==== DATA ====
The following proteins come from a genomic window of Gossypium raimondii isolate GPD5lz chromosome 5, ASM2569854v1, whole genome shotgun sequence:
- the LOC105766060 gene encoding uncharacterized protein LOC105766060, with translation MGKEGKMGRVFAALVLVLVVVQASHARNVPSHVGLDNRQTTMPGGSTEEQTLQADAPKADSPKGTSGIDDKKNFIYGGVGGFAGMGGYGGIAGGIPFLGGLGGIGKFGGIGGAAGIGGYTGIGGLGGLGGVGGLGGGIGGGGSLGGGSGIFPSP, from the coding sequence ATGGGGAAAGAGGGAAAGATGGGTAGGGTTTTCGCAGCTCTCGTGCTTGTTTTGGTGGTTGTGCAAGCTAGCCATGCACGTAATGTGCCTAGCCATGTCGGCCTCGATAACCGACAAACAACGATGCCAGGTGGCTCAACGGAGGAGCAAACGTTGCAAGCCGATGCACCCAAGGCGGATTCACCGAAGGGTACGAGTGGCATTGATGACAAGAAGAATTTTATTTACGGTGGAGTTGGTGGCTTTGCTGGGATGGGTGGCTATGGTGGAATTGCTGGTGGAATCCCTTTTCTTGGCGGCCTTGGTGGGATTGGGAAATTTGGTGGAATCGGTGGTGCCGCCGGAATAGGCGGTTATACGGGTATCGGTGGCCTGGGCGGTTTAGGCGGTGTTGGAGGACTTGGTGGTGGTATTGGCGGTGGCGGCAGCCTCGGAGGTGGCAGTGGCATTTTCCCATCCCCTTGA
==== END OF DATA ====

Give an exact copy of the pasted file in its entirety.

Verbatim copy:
The following proteins come from a genomic window of Gossypium raimondii isolate GPD5lz chromosome 5, ASM2569854v1, whole genome shotgun sequence:
- the LOC105766060 gene encoding uncharacterized protein LOC105766060, with translation MGKEGKMGRVFAALVLVLVVVQASHARNVPSHVGLDNRQTTMPGGSTEEQTLQADAPKADSPKGTSGIDDKKNFIYGGVGGFAGMGGYGGIAGGIPFLGGLGGIGKFGGIGGAAGIGGYTGIGGLGGLGGVGGLGGGIGGGGSLGGGSGIFPSP, from the coding sequence ATGGGGAAAGAGGGAAAGATGGGTAGGGTTTTCGCAGCTCTCGTGCTTGTTTTGGTGGTTGTGCAAGCTAGCCATGCACGTAATGTGCCTAGCCATGTCGGCCTCGATAACCGACAAACAACGATGCCAGGTGGCTCAACGGAGGAGCAAACGTTGCAAGCCGATGCACCCAAGGCGGATTCACCGAAGGGTACGAGTGGCATTGATGACAAGAAGAATTTTATTTACGGTGGAGTTGGTGGCTTTGCTGGGATGGGTGGCTATGGTGGAATTGCTGGTGGAATCCCTTTTCTTGGCGGCCTTGGTGGGATTGGGAAATTTGGTGGAATCGGTGGTGCCGCCGGAATAGGCGGTTATACGGGTATCGGTGGCCTGGGCGGTTTAGGCGGTGTTGGAGGACTTGGTGGTGGTATTGGCGGTGGCGGCAGCCTCGGAGGTGGCAGTGGCATTTTCCCATCCCCTTGA